“The victims of Ghislaine Maxwell and Jeffrey Epstein have suffered enough,” prosecutors said, urging accusers to respect privacy except for anyone who publicly admits to being part of the criminal case against Maxwell.
Defense attorneys said Monday that prohibiting them from publicly identifying alleged victims or potential witnesses in the case would undermine their ability to investigate, prepare witnesses for trial and plead on Maxwell’s behalf.
“Allowing defense counsel to publicly identify witnesses who did not identify with the record in this case risks exposing them to harassment and intimidation, without the defense benefiting other than perhaps deterring. to be witnesses to cooperate with the Government ”, the prosecutors wrote. in court documents.
They said defense attorneys said they believed they could refer to victims by name publicly before trial because individuals had gained a “benefit” by publicly identifying themselves.
Beyond the offensive notion that victims of sexual abuse derive a “benefit” from making the incredibly difficult decision to share their experience publicly, the suggestion that victims who receive this so-called “benefit” should benefit less. protections that the law usually offers to victims in criminal cases are alarming, ”the prosecutors wrote.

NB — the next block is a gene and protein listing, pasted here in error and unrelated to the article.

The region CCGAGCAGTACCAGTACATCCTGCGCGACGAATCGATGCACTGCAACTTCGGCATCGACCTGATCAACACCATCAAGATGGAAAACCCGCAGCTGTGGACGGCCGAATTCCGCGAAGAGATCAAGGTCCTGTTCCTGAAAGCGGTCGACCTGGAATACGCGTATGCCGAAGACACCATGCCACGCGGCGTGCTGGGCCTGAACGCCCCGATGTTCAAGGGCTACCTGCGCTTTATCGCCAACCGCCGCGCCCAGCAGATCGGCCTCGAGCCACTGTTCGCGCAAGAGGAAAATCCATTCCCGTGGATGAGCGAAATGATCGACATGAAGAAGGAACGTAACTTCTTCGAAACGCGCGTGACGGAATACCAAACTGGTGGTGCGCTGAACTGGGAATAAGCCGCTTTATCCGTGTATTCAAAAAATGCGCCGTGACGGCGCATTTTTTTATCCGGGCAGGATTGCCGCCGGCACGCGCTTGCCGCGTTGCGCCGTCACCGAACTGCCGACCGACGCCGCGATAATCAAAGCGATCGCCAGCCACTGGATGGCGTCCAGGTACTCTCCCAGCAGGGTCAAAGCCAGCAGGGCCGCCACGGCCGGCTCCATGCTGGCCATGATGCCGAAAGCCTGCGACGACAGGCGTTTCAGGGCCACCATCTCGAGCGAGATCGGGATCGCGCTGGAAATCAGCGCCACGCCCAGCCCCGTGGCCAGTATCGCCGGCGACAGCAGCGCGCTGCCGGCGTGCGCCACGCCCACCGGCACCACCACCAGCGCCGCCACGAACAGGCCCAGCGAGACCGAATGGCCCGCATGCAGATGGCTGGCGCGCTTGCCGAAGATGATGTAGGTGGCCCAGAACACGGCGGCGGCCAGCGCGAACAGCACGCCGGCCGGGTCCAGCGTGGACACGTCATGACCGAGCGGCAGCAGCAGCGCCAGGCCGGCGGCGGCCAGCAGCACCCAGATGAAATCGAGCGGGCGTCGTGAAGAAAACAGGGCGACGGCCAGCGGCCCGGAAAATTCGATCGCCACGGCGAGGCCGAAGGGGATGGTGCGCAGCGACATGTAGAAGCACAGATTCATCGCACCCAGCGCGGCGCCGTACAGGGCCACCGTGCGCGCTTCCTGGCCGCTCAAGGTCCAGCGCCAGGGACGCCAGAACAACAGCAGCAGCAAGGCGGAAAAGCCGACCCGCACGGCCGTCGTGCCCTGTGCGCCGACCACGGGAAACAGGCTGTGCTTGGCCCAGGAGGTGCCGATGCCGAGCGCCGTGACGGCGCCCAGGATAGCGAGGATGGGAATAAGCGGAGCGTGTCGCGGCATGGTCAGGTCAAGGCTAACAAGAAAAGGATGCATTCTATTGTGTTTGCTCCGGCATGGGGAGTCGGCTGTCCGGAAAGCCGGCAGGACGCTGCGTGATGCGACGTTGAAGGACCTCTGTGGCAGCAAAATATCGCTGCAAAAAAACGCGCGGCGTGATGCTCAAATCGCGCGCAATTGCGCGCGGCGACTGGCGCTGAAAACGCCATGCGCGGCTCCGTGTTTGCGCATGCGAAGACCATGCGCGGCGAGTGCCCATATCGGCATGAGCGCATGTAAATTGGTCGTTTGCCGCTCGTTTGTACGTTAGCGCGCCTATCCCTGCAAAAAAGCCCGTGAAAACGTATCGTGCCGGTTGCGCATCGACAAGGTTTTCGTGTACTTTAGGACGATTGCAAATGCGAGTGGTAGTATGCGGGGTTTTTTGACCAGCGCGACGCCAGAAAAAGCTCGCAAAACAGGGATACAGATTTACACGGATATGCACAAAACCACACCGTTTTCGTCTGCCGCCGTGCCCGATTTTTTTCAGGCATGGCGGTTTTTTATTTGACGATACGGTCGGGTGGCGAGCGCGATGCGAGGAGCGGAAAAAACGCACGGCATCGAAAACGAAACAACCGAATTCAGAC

The dispute arose as lawyers for both sides were trying to agree on rules of secrecy regarding evidence ahead of the July 12 trial, when Maxwell faces charges that she recruited three teenage girls for Epstein for a purpose. abuse in London and the United States in the 1990s.
Maxwell, 58, incarcerated since her July 2 arrest at her New Hampshire estate, has pleaded not guilty to charges alleging that she sometimes associated with the mistreatment of the girls, including a 14-year-old.
Epstein, 66, was facing sex trafficking charges in Manhattan when he committed suicide last August while awaiting trial.
“The defense believes that it should not be prevented from disclosing or publicly disseminating the identity of alleged victims or potential witnesses referenced in discovery documents who have already identified themselves by speaking publicly,” the lawyers wrote. defense in their memory.
Prosecutors, however, said that “victims should be able to continue to come forward, in the way and in the places they choose themselves, without fear of retaliation, shame or other consequences arising from the dissemination of information. their identity by the defense lawyer in this case. “